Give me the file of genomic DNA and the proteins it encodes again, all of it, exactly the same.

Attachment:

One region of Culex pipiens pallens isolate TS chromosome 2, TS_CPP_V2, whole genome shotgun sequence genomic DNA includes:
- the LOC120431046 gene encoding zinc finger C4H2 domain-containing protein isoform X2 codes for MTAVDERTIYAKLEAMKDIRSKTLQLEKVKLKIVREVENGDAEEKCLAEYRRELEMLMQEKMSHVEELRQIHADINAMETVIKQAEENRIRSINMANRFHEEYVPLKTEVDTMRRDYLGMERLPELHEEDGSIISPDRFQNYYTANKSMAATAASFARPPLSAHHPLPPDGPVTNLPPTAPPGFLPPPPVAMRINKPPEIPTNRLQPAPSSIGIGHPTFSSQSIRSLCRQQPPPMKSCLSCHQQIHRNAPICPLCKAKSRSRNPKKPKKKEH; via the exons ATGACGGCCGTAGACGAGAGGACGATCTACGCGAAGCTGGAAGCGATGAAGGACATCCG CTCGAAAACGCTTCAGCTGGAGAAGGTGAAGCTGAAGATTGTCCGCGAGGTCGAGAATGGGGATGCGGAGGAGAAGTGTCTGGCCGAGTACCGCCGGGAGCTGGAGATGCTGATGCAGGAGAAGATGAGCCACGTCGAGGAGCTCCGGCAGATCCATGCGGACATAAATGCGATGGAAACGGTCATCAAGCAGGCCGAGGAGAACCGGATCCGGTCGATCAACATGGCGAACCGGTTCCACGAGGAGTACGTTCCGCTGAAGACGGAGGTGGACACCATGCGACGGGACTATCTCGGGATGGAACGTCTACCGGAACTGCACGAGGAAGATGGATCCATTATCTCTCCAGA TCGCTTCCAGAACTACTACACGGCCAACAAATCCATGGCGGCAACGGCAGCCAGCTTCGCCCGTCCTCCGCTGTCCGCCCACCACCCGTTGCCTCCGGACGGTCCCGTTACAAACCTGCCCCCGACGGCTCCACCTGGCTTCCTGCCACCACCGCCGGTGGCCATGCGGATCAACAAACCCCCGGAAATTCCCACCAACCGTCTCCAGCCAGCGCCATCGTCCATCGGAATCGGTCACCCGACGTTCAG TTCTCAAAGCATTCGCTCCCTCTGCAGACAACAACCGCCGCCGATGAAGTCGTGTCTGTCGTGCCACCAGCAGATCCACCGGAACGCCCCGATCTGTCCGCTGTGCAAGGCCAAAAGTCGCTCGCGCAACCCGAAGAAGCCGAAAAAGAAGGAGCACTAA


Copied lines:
One region of Culex pipiens pallens isolate TS chromosome 2, TS_CPP_V2, whole genome shotgun sequence genomic DNA includes:
- the LOC120431046 gene encoding zinc finger C4H2 domain-containing protein isoform X2 codes for MTAVDERTIYAKLEAMKDIRSKTLQLEKVKLKIVREVENGDAEEKCLAEYRRELEMLMQEKMSHVEELRQIHADINAMETVIKQAEENRIRSINMANRFHEEYVPLKTEVDTMRRDYLGMERLPELHEEDGSIISPDRFQNYYTANKSMAATAASFARPPLSAHHPLPPDGPVTNLPPTAPPGFLPPPPVAMRINKPPEIPTNRLQPAPSSIGIGHPTFSSQSIRSLCRQQPPPMKSCLSCHQQIHRNAPICPLCKAKSRSRNPKKPKKKEH; via the exons ATGACGGCCGTAGACGAGAGGACGATCTACGCGAAGCTGGAAGCGATGAAGGACATCCG CTCGAAAACGCTTCAGCTGGAGAAGGTGAAGCTGAAGATTGTCCGCGAGGTCGAGAATGGGGATGCGGAGGAGAAGTGTCTGGCCGAGTACCGCCGGGAGCTGGAGATGCTGATGCAGGAGAAGATGAGCCACGTCGAGGAGCTCCGGCAGATCCATGCGGACATAAATGCGATGGAAACGGTCATCAAGCAGGCCGAGGAGAACCGGATCCGGTCGATCAACATGGCGAACCGGTTCCACGAGGAGTACGTTCCGCTGAAGACGGAGGTGGACACCATGCGACGGGACTATCTCGGGATGGAACGTCTACCGGAACTGCACGAGGAAGATGGATCCATTATCTCTCCAGA TCGCTTCCAGAACTACTACACGGCCAACAAATCCATGGCGGCAACGGCAGCCAGCTTCGCCCGTCCTCCGCTGTCCGCCCACCACCCGTTGCCTCCGGACGGTCCCGTTACAAACCTGCCCCCGACGGCTCCACCTGGCTTCCTGCCACCACCGCCGGTGGCCATGCGGATCAACAAACCCCCGGAAATTCCCACCAACCGTCTCCAGCCAGCGCCATCGTCCATCGGAATCGGTCACCCGACGTTCAG TTCTCAAAGCATTCGCTCCCTCTGCAGACAACAACCGCCGCCGATGAAGTCGTGTCTGTCGTGCCACCAGCAGATCCACCGGAACGCCCCGATCTGTCCGCTGTGCAAGGCCAAAAGTCGCTCGCGCAACCCGAAGAAGCCGAAAAAGAAGGAGCACTAA